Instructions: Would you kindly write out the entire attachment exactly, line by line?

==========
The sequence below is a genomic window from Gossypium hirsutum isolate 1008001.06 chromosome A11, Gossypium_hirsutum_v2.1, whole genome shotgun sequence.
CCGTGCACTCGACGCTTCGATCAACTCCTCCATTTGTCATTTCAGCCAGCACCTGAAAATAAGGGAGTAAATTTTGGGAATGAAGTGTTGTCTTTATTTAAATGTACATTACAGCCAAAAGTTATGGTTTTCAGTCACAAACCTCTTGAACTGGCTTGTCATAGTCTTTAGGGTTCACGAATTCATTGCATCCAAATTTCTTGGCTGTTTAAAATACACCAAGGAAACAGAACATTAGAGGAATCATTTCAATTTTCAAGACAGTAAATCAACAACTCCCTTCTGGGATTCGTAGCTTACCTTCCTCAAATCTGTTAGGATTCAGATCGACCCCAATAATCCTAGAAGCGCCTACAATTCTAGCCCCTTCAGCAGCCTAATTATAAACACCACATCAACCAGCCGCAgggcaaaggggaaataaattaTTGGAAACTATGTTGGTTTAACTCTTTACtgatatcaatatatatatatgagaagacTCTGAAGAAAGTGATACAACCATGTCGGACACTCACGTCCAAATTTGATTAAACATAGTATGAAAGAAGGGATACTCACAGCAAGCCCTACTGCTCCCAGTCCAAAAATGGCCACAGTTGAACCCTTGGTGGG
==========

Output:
The sequence below is a genomic window from Gossypium hirsutum isolate 1008001.06 chromosome A11, Gossypium_hirsutum_v2.1, whole genome shotgun sequence.
CCGTGCACTCGACGCTTCGATCAACTCCTCCATTTGTCATTTCAGCCAGCACCTGAAAATAAGGGAGTAAATTTTGGGAATGAAGTGTTGTCTTTATTTAAATGTACATTACAGCCAAAAGTTATGGTTTTCAGTCACAAACCTCTTGAACTGGCTTGTCATAGTCTTTAGGGTTCACGAATTCATTGCATCCAAATTTCTTGGCTGTTTAAAATACACCAAGGAAACAGAACATTAGAGGAATCATTTCAATTTTCAAGACAGTAAATCAACAACTCCCTTCTGGGATTCGTAGCTTACCTTCCTCAAATCTGTTAGGATTCAGATCGACCCCAATAATCCTAGAAGCGCCTACAATTCTAGCCCCTTCAGCAGCCTAATTATAAACACCACATCAACCAGCCGCAgggcaaaggggaaataaattaTTGGAAACTATGTTGGTTTAACTCTTTACtgatatcaatatatatatatgagaagacTCTGAAGAAAGTGATACAACCATGTCGGACACTCACGTCCAAATTTGATTAAACATAGTATGAAAGAAGGGATACTCACAGCAAGCCCTACTGCTCCCAGTCCAAAAATGGCCACAGTTGAACCCTTGGTGGG